THEIR SISTER'S WEDDING day arrived, and Jane and Elizabeth felt for her probably more than she felt for herself. The carriage was sent to meet them at—, and they were to return in it by dinner-time. Their arrival was dreaded by the elder Miss Bennets, and Jane more especially, who gave Lydia the feelings which would have attended herself had she been the culprit, and was wretched in the thought of what her sister must endure.
They came. The family were assembled in the breakfast-room to receive them. Smiles decked the face of Mrs. Bennet as the carriage drove up to the door; her husband looked impenetrably grave; her daughters alarmed, anxious, uneasy.
Lydia's voice was heard in the vestibule; the door was thrown open, and she ran into the room. Her mother stepped forward, embraced her, and welcomed her with rapture; gave her hand, with an affectionate smile, to Wickham, who followed his lady; and wished them both joy with an alacrity which showed no doubt of their happiness.
Their reception from Mr. Bennet, to whom they then turned, was not quite so cordial. His countenance rather gained in austerity, and he scarcely opened his lips. The easy assurance of the young couple, indeed, was enough to provoke him. Elizabeth was disgusted, and even Miss Bennet was shocked. Lydia was Lydia still—untamed, unabashed, wild, noisy, and fearless. She turned from sister to sister, demanding their congratulations; and, when at length they all sat down, looked eagerly round the room, took notice of some little alteration in it, and observed, with a laugh, that it was a great while since she had been there.
Wickham was not at all more distressed than herself; but his manners were always so pleasing, that had his character and his marriage been exactly what they ought, his smiles and easy address, while he claimed their relationship, would have delighted them all. Elizabeth had not before believed him quite equal to such assurance; but she sat down, resolving within herself to draw no limits in future to the impudence of an impudent man. She blushed, and Jane blushed; but the cheeks of the two who caused their confusion suffered no variation of color.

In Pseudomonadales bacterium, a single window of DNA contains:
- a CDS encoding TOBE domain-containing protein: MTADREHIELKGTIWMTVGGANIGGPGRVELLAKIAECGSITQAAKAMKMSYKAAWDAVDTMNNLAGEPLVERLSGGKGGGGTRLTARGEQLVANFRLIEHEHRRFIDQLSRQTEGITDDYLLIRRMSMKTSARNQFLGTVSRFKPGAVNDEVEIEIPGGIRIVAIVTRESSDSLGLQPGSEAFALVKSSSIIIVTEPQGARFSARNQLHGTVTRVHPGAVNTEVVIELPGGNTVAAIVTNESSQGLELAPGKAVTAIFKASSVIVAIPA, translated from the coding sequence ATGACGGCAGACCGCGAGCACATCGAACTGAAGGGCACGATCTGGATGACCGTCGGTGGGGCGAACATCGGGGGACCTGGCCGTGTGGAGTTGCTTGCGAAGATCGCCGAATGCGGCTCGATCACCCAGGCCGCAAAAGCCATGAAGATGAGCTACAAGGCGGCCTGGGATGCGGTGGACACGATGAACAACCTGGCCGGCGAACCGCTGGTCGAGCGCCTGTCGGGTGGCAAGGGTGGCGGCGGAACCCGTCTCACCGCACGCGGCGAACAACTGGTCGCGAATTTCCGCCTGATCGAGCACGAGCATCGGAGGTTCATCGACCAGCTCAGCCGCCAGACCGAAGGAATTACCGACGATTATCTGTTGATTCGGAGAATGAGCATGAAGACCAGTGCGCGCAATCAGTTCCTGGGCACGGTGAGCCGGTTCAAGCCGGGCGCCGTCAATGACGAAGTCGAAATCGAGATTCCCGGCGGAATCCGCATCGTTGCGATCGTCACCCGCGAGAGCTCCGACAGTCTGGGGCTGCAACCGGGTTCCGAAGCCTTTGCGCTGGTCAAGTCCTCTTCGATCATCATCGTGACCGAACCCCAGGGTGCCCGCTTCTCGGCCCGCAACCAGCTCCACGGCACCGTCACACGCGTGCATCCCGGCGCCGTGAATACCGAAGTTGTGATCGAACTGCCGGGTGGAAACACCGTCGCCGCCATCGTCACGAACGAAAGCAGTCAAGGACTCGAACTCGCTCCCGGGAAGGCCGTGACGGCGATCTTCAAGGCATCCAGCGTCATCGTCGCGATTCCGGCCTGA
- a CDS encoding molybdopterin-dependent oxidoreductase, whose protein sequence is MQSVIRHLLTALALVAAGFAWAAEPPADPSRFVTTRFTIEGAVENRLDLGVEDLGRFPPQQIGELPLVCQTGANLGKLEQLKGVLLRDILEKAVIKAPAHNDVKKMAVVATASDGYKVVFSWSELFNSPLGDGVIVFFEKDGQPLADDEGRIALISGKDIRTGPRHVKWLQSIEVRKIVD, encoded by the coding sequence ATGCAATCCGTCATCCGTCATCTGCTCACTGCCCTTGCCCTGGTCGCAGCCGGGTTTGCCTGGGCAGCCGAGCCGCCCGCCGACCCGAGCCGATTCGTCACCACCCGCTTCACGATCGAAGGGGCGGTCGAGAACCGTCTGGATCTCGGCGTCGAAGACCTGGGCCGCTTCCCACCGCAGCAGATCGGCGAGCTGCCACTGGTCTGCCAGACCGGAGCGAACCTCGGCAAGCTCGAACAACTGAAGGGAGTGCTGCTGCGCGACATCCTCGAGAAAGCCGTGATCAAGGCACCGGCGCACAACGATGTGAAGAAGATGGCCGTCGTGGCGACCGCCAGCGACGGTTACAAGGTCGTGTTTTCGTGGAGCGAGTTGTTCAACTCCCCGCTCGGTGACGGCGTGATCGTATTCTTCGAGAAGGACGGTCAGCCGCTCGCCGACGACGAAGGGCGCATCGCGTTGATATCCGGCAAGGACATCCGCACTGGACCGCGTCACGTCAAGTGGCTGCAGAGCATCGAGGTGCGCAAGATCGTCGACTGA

There was no want of discourse. The bride and her mother could neither of them talk fast enough; and Wickham, who happened to sit near Elizabeth, began inquiring after his acquaintances in that neighborhood with a good-humored ease which she felt very unable to equal in her replies. They seemed each of them to have the happiest memories in the world. Nothing of the past was recollected with pain; and Lydia led voluntarily to subjects which her sisters would not have alluded to for the world.
“Only think of its being three months,” she cried, “since I went away! it seems but a fortnight, I declare! and yet there have been things enough happened in the time. Good gracious! when I went away I am sure I had no more idea of being married till I came back again! though I thought it would be very good fun if I was.”
Her father lifted up his eyes; Jane was distressed; Elizabeth looked expressively at Lydia; but she, who never saw or heard anything of which she chose to be insensible, gayly continued: “Oh, mamma, do the people hereabouts know I am married to-day? I was afraid they might not; and we overtook William Goulding in his curricle, so I was determined he should know it; and so I let down the side-glass next to him, and took off my glove and let my hand just rest upon the window-frame, so that he might see the ring, and then I bowed and smiled like anything.”
Elizabeth could bear it no longer. She got up and ran out of the room; and returned no more till she heard them passing through the hall to the dining-parlor. She then joined them soon enough to see Lydia, with anxious parade, walk up to her mother's right hand, and hear her say to her eldest sister, “Ah, Jane, I take your place now, and you must go lower, because I am a married woman.”